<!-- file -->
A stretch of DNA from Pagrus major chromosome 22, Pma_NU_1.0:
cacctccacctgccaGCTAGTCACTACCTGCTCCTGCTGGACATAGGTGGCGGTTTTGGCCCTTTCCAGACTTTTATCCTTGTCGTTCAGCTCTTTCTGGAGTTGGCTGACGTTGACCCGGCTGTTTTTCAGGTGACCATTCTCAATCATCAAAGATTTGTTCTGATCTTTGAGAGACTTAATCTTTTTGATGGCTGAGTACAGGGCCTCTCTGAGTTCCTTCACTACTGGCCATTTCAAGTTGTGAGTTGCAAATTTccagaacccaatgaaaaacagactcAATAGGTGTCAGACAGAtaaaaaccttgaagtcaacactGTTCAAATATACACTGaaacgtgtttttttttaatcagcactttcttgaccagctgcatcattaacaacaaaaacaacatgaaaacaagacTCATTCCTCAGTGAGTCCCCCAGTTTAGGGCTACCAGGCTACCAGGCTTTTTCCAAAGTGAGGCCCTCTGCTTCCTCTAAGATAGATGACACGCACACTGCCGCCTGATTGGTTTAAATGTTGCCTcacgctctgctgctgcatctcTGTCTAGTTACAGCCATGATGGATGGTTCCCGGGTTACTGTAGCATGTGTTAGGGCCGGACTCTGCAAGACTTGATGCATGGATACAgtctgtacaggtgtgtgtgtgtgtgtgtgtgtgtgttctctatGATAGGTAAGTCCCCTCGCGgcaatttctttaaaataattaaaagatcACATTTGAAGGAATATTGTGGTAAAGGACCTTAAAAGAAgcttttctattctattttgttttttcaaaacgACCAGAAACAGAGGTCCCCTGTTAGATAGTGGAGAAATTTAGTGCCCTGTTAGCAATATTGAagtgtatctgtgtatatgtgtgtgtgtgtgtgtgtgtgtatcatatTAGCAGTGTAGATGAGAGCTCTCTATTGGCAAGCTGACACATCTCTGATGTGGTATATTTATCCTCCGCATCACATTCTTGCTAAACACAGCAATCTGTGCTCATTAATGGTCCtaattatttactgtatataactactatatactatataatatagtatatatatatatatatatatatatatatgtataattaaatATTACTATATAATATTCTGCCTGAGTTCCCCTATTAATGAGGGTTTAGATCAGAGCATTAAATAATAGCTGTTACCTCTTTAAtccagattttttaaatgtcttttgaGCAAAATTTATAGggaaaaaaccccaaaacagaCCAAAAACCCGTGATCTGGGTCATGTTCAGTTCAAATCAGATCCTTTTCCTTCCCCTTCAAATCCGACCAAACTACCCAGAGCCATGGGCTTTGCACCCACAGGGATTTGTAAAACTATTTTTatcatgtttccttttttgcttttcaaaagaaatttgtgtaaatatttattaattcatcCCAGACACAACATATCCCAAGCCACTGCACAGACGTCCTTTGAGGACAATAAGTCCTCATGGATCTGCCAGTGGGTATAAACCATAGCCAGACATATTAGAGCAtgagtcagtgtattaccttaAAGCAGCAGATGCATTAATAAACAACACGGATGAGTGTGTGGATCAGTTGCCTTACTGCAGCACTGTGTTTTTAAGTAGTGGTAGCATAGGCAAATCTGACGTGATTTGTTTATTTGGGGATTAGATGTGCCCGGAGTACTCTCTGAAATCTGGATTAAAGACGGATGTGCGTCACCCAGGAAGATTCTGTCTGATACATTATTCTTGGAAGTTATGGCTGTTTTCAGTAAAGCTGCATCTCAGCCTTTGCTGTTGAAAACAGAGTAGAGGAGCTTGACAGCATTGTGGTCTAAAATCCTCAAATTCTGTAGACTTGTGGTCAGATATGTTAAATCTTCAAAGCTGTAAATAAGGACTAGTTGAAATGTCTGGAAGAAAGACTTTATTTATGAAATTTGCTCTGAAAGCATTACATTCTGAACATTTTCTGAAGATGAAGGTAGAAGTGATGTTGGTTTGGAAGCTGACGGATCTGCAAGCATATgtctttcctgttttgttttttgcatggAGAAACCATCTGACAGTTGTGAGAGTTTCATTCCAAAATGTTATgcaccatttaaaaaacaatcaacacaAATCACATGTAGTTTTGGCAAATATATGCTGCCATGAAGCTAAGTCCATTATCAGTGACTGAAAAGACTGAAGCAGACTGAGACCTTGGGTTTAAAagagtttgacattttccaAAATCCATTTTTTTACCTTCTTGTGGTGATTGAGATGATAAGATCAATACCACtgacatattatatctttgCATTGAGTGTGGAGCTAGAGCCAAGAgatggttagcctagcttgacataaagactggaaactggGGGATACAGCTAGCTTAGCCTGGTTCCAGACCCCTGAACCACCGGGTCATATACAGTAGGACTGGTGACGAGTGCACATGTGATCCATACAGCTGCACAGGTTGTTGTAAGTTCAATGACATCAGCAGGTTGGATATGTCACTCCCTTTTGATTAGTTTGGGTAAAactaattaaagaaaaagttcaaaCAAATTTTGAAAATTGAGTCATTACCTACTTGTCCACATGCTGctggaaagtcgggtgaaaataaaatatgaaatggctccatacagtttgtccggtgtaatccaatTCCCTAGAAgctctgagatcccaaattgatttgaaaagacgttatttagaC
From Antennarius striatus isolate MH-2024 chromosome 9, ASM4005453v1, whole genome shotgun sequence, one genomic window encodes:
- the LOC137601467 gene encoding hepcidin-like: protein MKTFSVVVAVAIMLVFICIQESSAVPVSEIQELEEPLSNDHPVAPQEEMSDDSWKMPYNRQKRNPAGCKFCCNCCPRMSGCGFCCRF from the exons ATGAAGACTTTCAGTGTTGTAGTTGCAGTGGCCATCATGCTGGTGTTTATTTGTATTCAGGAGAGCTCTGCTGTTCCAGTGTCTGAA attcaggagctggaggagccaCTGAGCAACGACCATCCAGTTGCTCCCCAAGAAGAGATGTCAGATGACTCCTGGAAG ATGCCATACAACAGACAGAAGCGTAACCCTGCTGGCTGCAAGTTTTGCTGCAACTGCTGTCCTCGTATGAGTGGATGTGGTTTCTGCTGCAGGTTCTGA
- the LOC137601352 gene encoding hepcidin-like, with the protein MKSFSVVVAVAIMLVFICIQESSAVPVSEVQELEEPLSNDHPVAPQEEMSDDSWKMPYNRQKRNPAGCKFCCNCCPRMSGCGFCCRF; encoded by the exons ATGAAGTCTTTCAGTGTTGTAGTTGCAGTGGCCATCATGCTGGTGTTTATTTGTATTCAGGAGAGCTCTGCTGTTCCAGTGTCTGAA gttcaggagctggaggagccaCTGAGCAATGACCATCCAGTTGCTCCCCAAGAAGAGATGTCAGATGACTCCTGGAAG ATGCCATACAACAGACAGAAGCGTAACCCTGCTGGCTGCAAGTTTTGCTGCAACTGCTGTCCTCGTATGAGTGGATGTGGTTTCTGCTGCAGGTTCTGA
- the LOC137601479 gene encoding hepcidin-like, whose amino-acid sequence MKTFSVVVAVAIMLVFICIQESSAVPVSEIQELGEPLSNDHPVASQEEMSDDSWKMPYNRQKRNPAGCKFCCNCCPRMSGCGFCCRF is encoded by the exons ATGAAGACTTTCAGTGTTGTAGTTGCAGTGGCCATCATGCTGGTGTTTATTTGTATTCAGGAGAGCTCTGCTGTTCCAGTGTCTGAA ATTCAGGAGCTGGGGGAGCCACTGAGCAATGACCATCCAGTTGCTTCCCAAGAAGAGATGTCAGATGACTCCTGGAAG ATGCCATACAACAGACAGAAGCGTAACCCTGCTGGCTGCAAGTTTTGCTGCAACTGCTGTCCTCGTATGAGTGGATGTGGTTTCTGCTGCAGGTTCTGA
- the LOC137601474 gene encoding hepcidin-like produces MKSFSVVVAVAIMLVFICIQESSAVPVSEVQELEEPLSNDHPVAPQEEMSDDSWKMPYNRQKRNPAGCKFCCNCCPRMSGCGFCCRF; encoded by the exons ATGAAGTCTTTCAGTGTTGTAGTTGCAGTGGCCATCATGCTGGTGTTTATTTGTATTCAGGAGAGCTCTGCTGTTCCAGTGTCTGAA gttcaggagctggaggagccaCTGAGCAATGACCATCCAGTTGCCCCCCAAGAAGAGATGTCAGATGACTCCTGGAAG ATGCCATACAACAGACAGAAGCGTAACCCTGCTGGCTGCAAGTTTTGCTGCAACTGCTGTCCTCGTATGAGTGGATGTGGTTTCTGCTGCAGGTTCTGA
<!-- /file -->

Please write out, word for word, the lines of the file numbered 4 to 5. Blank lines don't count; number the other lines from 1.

- the LOC137601467 gene encoding hepcidin-like: protein MKTFSVVVAVAIMLVFICIQESSAVPVSEIQELEEPLSNDHPVAPQEEMSDDSWKMPYNRQKRNPAGCKFCCNCCPRMSGCGFCCRF from the exons ATGAAGACTTTCAGTGTTGTAGTTGCAGTGGCCATCATGCTGGTGTTTATTTGTATTCAGGAGAGCTCTGCTGTTCCAGTGTCTGAA attcaggagctggaggagccaCTGAGCAACGACCATCCAGTTGCTCCCCAAGAAGAGATGTCAGATGACTCCTGGAAG ATGCCATACAACAGACAGAAGCGTAACCCTGCTGGCTGCAAGTTTTGCTGCAACTGCTGTCCTCGTATGAGTGGATGTGGTTTCTGCTGCAGGTTCTGA
- the LOC137601352 gene encoding hepcidin-like, with the protein MKSFSVVVAVAIMLVFICIQESSAVPVSEVQELEEPLSNDHPVAPQEEMSDDSWKMPYNRQKRNPAGCKFCCNCCPRMSGCGFCCRF; encoded by the exons ATGAAGTCTTTCAGTGTTGTAGTTGCAGTGGCCATCATGCTGGTGTTTATTTGTATTCAGGAGAGCTCTGCTGTTCCAGTGTCTGAA gttcaggagctggaggagccaCTGAGCAATGACCATCCAGTTGCTCCCCAAGAAGAGATGTCAGATGACTCCTGGAAG ATGCCATACAACAGACAGAAGCGTAACCCTGCTGGCTGCAAGTTTTGCTGCAACTGCTGTCCTCGTATGAGTGGATGTGGTTTCTGCTGCAGGTTCTGA